It’s a trend Lucy says stemmed from COVID-19, and it’s evident in St Ali’s relationship with Really Good People, another bow in the string of the company that distributes a carefully curated list of premium grocery products.

“The brand is going crazy. It’s been so successful coming out of COVID, and it’s all coming out of the one factory and our off-site storage, so we’re at full capacity,” Lucy says.

In addition to the growth of Really Good People is that of Dramanti Artisan Coffee Roasters, which St Ali acquired in 2022.

“We’re really happy with how Dramanti is going and the foothold we now have in the Queensland market. We’re giving it St Ali love to ensure it remains successful and it just means we can give more people a taste of who we are and what we love doing,” Lucy says.

Last year was about growth and recovery on the back of two COVID-19 years. This year, Lucy says will be a more “inward” approach and making sure the company has all its structures and processes in place.

“We’ve bounced back from COVID-19 tremendously well,” Lucy says. “Now, it’s about internal reflection and putting ourselves in a really good position with all our ducks in a row. We really want to invest in the culture of St Ali. Fostering a great culture is a massive goal of ours. We’re hospitality, so we need to retain our value of culture and ensure that St Ali is an enviable place to work. Whoever the best workplace in the world is – we want to be them.”

To create the desired culture, St Ali runs coffee competition committees for passionate baristas to train, compete in internal competitions, and have access to baristas like Jae Kim – 2022 Australian Specialty Coffee Association Southern Region Latte Art Championship – for support and guidance.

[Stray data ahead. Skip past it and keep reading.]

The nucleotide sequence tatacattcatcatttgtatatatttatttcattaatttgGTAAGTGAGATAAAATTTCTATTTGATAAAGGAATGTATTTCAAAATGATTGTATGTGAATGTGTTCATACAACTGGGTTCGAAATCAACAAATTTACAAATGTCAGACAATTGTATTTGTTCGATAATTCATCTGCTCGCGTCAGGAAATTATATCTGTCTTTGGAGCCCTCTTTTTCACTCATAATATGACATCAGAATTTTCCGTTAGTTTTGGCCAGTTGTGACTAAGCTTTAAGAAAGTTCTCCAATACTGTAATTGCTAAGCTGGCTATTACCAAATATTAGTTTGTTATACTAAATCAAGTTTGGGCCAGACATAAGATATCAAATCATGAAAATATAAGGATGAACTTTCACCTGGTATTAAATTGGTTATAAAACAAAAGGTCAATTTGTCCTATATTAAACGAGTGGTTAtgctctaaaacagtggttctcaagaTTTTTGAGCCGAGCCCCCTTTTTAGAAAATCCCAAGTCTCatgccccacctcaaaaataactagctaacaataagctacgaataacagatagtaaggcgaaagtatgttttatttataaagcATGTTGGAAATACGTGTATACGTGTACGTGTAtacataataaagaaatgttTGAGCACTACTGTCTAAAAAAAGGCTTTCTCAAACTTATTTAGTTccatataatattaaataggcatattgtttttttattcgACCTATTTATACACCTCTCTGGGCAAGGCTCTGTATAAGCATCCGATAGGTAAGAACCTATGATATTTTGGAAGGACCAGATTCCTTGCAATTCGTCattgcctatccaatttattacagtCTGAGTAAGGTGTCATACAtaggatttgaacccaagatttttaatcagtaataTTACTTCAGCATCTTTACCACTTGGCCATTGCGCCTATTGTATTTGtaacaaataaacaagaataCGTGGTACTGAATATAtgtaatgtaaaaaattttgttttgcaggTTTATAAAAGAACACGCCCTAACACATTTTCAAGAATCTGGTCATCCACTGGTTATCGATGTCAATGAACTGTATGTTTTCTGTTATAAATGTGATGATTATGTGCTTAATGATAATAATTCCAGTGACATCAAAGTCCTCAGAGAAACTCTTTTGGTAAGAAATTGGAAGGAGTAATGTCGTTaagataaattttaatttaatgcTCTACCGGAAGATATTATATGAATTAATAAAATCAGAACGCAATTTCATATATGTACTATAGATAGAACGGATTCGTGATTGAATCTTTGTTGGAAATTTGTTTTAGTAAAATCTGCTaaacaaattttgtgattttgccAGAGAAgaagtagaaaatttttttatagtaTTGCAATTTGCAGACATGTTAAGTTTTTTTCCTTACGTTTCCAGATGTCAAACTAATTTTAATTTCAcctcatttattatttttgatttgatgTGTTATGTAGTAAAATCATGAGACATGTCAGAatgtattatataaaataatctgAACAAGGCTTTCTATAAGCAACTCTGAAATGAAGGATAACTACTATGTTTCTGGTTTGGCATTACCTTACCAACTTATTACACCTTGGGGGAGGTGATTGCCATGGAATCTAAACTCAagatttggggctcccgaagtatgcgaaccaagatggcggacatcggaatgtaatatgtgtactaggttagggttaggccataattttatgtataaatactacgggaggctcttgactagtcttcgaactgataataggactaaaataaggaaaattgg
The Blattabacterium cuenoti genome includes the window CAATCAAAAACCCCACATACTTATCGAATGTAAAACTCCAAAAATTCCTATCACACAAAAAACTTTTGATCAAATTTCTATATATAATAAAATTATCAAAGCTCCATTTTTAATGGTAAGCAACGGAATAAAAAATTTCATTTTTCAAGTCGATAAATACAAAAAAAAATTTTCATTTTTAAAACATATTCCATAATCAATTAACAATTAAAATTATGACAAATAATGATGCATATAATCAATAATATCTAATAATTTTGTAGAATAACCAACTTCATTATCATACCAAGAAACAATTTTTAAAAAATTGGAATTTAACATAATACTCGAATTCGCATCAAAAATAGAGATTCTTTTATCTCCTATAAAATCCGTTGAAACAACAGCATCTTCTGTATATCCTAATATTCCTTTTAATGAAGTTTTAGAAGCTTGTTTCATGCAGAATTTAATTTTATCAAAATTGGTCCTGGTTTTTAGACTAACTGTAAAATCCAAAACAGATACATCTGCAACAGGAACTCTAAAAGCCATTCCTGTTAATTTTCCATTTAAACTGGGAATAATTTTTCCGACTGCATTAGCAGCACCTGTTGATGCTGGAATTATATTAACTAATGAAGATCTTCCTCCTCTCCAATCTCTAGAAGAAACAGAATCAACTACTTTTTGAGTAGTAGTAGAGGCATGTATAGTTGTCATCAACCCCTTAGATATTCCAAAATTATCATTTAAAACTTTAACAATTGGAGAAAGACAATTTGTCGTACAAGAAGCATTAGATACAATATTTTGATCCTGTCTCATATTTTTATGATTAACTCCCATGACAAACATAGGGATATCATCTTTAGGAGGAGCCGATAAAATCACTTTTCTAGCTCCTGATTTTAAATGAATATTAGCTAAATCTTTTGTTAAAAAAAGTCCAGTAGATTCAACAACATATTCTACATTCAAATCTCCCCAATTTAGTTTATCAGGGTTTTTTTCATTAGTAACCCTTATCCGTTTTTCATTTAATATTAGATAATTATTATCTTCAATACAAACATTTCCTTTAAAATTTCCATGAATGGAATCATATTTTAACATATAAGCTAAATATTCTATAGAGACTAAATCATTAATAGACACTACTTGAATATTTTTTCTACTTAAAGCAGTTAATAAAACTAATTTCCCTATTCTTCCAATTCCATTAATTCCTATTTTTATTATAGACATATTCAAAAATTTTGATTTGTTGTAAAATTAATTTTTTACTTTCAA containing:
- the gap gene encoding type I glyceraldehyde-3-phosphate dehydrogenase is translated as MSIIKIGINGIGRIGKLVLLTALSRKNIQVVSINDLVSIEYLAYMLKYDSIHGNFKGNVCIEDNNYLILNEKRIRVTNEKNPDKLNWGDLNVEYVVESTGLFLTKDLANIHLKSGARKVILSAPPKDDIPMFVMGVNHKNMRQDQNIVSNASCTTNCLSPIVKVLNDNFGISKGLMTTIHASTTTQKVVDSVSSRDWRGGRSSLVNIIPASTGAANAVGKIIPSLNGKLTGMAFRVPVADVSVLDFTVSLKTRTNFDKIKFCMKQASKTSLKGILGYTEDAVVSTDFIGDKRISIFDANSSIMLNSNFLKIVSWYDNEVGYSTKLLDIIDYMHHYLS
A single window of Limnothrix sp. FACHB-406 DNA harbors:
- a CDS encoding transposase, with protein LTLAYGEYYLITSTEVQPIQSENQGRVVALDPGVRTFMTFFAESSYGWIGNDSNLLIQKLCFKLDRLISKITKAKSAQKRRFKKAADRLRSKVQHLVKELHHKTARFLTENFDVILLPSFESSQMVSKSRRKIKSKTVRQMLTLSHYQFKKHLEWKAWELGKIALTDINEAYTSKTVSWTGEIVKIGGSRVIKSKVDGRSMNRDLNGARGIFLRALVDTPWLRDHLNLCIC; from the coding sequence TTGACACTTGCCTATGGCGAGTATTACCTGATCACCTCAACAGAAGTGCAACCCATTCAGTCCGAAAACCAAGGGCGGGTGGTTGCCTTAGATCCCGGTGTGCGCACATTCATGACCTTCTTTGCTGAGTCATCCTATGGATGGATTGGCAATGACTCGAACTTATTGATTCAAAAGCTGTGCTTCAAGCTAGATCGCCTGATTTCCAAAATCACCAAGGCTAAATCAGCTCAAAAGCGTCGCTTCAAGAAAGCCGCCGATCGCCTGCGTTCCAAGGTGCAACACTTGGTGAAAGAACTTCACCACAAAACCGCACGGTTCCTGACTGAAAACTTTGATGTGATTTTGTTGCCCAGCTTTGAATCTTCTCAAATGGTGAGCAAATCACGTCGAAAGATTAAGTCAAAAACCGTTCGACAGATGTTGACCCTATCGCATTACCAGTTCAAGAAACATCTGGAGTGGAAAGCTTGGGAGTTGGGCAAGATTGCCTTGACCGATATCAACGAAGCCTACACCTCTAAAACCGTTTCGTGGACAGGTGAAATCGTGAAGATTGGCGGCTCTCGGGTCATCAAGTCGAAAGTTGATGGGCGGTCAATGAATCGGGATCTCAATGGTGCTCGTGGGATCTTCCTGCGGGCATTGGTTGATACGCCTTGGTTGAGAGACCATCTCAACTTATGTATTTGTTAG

“We want people to want to come to work, feel excited about what they do, and feel valued. We want to find awesome people who we can push through the chain and give the same opportunities Lachlan [Ward, St Ali Co-CEO] and I have had.”

Both are great examples of staff that have endured longevity within the company, but have started from positions of being a barista and waitress respectfully, and now hold leadership roles within the company.

“Lachlan now runs the company and Tayt Bale, who started working at the same time as Lachlan, is our Creative Director and in charge of all our design and creative outputs. We’re all a bunch of hustlers who have fought to do better and mark our place in the world. We question the paradigm, and why we do things, put trust in people to make good decisions and be resourceful, and that’s what has led to our leadership roles,” Lucy says.

“You need people who can express the vision of the company to the rest of the team. We share a common goal, and when you’re a small company your mission and goal is just something you do. But when you have a big team and you’re all working towards that end goal of a quality product and brand, you need people guiding and leading from the top.”

Lucy is one such person who’s excited for what the future holds. She has 10 million goals and targets in mind, and a full plan for the next six to 12 months of what she wants to accomplish. That includes starting the path for St Ali to become B Corp Certified, driving significant lasting change in St Ali’s environmental impact, and in a feminised workplace.

“There’s so much I want to do, and so many great projects we value as a company, it’s just getting them started,” Lucy says. “But that’s the great thing about St Ali, it’s ambitious, it’s driven and it’s still iconic, and that’s why I love working here.”

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This article appears in the February 2023 edition of BeanScene. Subscribe HERE.